The business will use new issue proceeds for the roll-out of financing for new Burger King Restaurants operated by the company; and general corporate purposes. Burger King had more than 259 restaurants and nine sub-franchised restaurants, of which 249 were operating, plus two sub-franchised Burger King Restaurants, as of November 25, the filing date for the red herring prospectus. Under the Master Franchise and Growth Agreement, at least 700 restaurants (including Burger King Restaurants and Sub-Franchised Burger King Restaurants) are established and opened by the company by December 31, 2026, recently extended by one year from December 31, 2025, due to the COVID-19 crisis.
Comparision to other brands IPO’s
In India, the QSR sub-segment is mostly dominated by Domino’s Pizza, which had a market share of approximately 19 percent of the number of outlets as of September 30, 2020. The Indian market has reacted positively to American cuisine restaurants’ entry, such as McDonald’s, Subway, Burger King, and KFC, especially burger, chicken, and sandwich companies.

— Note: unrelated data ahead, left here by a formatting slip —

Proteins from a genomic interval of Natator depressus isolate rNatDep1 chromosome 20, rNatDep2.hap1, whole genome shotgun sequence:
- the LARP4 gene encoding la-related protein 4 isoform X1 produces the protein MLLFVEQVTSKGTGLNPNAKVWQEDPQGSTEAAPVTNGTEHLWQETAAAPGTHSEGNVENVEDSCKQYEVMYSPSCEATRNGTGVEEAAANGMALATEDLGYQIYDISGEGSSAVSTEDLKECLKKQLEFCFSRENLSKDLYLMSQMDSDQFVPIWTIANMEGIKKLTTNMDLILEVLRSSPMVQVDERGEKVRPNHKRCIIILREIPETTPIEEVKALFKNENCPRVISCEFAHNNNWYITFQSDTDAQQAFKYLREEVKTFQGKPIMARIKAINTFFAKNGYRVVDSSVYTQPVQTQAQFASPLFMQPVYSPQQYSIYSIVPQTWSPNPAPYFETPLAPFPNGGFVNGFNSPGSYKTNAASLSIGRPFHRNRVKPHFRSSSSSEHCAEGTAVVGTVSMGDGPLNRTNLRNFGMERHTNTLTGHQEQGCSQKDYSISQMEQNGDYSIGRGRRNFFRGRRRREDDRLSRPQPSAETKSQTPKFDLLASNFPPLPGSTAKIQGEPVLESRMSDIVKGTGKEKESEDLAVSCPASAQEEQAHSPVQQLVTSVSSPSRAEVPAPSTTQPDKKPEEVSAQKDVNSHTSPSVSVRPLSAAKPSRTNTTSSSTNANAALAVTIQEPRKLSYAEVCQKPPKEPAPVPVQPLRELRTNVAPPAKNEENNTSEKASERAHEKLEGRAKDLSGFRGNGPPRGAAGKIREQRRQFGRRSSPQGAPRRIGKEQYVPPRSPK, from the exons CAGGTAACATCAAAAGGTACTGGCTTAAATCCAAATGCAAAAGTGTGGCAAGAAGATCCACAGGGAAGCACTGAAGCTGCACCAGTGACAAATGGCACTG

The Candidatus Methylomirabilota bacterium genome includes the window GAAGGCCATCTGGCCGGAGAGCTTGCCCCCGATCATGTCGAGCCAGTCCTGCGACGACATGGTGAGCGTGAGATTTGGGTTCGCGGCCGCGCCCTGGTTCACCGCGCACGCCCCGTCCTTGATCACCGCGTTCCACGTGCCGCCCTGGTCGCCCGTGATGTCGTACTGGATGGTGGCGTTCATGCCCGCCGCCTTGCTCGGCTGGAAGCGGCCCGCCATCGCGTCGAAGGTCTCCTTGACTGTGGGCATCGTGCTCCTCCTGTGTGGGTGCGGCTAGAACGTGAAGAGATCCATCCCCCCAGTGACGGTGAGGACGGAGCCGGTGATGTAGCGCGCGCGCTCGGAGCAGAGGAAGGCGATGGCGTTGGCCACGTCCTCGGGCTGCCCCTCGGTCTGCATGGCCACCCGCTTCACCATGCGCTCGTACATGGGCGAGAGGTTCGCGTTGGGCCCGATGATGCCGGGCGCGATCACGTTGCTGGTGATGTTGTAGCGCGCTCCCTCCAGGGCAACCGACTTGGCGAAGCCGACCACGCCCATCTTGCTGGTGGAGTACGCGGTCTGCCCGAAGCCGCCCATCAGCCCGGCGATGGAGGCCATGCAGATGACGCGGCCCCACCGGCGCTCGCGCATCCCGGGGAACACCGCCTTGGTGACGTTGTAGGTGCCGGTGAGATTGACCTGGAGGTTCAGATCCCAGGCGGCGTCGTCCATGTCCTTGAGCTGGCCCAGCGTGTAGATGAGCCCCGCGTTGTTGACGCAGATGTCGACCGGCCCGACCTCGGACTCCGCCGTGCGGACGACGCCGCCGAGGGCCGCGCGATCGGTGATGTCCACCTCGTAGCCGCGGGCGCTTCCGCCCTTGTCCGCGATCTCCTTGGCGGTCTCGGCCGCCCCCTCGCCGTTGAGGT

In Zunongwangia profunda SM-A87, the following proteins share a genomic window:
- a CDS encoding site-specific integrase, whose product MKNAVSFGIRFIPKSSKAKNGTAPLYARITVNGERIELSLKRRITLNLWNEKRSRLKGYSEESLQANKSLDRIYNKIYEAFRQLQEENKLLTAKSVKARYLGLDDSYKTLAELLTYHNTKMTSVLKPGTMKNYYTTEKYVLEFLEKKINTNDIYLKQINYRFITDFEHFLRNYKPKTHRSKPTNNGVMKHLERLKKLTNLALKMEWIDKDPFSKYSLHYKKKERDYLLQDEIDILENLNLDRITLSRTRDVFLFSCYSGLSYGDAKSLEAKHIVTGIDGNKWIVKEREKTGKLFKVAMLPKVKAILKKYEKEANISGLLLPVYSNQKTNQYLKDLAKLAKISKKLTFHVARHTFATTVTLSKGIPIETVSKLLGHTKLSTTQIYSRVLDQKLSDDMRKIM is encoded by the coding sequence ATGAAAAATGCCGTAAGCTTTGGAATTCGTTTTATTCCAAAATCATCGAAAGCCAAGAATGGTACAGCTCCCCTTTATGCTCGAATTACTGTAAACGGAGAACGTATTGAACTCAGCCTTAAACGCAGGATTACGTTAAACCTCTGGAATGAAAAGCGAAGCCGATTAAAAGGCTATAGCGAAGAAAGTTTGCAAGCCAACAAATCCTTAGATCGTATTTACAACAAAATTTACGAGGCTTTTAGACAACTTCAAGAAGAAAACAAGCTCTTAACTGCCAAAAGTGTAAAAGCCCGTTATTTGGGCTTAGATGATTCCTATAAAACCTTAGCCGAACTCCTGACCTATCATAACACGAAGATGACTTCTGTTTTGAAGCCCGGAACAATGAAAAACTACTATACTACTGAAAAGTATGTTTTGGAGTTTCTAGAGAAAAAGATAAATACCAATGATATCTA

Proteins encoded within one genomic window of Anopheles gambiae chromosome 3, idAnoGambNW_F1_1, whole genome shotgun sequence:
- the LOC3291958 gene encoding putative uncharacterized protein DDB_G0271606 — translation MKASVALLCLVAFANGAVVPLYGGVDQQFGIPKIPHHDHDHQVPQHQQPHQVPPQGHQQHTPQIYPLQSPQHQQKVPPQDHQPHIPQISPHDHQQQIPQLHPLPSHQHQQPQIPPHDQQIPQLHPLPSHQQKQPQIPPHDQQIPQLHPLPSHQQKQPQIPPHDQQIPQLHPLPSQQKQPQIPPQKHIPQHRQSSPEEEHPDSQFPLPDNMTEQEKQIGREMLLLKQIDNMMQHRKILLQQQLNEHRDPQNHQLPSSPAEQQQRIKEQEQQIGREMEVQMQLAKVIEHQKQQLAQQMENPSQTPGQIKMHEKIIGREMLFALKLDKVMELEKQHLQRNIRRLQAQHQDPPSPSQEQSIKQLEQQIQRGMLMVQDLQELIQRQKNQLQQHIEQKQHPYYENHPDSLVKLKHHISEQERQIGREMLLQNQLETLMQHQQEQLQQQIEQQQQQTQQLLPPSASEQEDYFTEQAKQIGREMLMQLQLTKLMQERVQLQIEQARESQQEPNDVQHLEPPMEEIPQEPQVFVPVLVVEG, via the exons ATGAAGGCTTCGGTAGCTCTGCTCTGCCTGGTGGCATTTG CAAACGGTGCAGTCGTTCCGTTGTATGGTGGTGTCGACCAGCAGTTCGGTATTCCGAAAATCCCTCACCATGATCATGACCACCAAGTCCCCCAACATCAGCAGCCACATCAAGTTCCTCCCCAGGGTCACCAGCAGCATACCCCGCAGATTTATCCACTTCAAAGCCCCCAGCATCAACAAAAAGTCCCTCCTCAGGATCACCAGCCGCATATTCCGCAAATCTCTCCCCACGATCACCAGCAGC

The total number of Domino’s outlets in India is 1,354 (9), led by Subway (10) with around 54 branches, McDonald’s (11) with around 480, KFC at 454 (12), Wow! Momos at 370 branches, and Burger King (13) at 460 branches. Against Westlife Development’s (McDonald’s) 17 percent and Domino’s 12 percent over the same period, Burger King saw revenue growth of 56.3 percent over FY16-20. Between fiscal 2015 and fiscal 2020, the number of outlets for existing foreign brands increased at a rate of 1.1 to 1.5 times. During the same period, according to the company’s Red Herring Prospectus, Burger King, a relatively new entrant to the Indian market, expanded at a rate of 21.6 times.